Reading books, then writing about them, seems like a perfect gig, right? Opening a new book with great expectation and anticipation, a story no one else has insisted You Must Read This and then proceeded to tell me what happens- All good. But there's a lot of responsibility in this newness. And then there's the pulling together of the review. You know a lot of really accomplished writers are going to see it, and you don't want to get it wrong. Apostrophes count. Just recently someone commented on something I'd written and cautioned me to watch for typos. Typos? Me? I'm the original line editor. What I think he meant was my propensity to leave out commas in short compound sentences. I do that occasionally and I know I do it (like that).
Is that so wrong? Well, I guess not, as long as I realize what I'm doing and do it intentionally. That's my story anyhow.
Check out Barbara O'Connor's recent blog posts (scroll past the hilarious antics of her new puppy Ruby...) to see how even the most experienced writer anguishes over her latest manuscript edits. Or at least that's what accomplished writers should do. There's nothing worse than reading a book filled with grammar and puncutation mistakes. I know. I've been sent books, albeit just galleys, so filled with errors that I wonder how they could ever fix them for the actual book.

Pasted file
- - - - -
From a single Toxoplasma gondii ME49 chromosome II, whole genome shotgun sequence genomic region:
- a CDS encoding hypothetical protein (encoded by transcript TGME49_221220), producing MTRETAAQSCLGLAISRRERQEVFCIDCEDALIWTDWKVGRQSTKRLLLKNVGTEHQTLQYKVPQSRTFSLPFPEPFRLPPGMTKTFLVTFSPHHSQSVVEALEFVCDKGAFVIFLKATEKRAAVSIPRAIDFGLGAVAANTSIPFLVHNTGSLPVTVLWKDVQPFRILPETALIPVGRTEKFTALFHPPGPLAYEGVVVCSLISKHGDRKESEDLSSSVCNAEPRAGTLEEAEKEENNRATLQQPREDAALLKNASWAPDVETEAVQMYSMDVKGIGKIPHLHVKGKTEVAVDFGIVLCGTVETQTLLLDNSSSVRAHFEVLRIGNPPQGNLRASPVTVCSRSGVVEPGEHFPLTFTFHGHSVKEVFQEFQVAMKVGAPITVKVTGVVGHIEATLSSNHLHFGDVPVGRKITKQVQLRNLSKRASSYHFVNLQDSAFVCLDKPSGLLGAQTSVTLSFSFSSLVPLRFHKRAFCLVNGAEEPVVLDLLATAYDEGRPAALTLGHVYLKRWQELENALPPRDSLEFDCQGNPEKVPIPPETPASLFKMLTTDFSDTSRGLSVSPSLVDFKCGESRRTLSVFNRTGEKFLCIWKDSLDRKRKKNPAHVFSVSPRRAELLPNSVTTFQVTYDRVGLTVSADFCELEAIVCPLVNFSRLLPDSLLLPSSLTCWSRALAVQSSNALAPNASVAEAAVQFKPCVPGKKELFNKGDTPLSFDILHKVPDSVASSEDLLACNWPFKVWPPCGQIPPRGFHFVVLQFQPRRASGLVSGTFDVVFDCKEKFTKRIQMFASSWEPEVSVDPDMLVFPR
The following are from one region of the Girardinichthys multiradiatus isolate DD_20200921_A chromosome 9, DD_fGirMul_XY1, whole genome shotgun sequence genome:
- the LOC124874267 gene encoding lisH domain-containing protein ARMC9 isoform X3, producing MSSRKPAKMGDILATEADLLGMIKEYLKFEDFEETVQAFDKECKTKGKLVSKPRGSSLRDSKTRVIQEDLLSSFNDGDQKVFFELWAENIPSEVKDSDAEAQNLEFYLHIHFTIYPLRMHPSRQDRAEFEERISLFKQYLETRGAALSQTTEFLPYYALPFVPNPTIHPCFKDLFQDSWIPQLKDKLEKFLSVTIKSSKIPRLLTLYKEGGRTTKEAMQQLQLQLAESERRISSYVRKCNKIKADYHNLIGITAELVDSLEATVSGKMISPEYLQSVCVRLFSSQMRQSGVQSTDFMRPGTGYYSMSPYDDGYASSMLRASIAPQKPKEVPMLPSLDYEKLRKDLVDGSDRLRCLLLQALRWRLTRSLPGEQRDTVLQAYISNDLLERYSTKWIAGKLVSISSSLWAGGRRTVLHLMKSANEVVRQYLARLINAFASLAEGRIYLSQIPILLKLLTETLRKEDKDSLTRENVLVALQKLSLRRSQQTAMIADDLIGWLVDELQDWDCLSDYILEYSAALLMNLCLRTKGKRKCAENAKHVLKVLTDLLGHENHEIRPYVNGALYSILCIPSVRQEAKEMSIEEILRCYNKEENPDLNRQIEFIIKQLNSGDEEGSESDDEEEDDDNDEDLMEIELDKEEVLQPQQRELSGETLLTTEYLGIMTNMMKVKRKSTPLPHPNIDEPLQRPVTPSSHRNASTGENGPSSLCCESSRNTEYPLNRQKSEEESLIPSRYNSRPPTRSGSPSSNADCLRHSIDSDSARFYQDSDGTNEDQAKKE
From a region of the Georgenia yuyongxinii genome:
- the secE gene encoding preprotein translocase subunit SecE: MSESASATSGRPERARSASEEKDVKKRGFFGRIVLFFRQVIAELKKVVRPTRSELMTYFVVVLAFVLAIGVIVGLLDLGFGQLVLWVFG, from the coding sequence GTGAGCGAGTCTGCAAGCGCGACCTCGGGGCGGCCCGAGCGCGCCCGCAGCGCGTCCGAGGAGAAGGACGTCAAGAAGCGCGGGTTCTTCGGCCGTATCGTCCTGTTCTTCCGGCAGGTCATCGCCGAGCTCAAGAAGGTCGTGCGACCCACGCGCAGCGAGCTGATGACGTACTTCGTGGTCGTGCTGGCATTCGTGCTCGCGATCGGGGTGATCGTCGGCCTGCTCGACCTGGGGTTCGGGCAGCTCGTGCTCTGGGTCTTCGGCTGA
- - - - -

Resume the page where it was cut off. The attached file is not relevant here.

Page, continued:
But back to my reading and writing about books. Today's Christian Science Monitor featured my review of Rebecca Stead's book When You Reach Me. That was one hard book to review! I didn't want to give too much away because the story is complicated and hinges on events that take place early in the writing but later in the story. Aha, see that right there makes no sense when I write it. You just have to read the book. It was a terrific book, well-written and accomplished and unusual. And I loved reading it.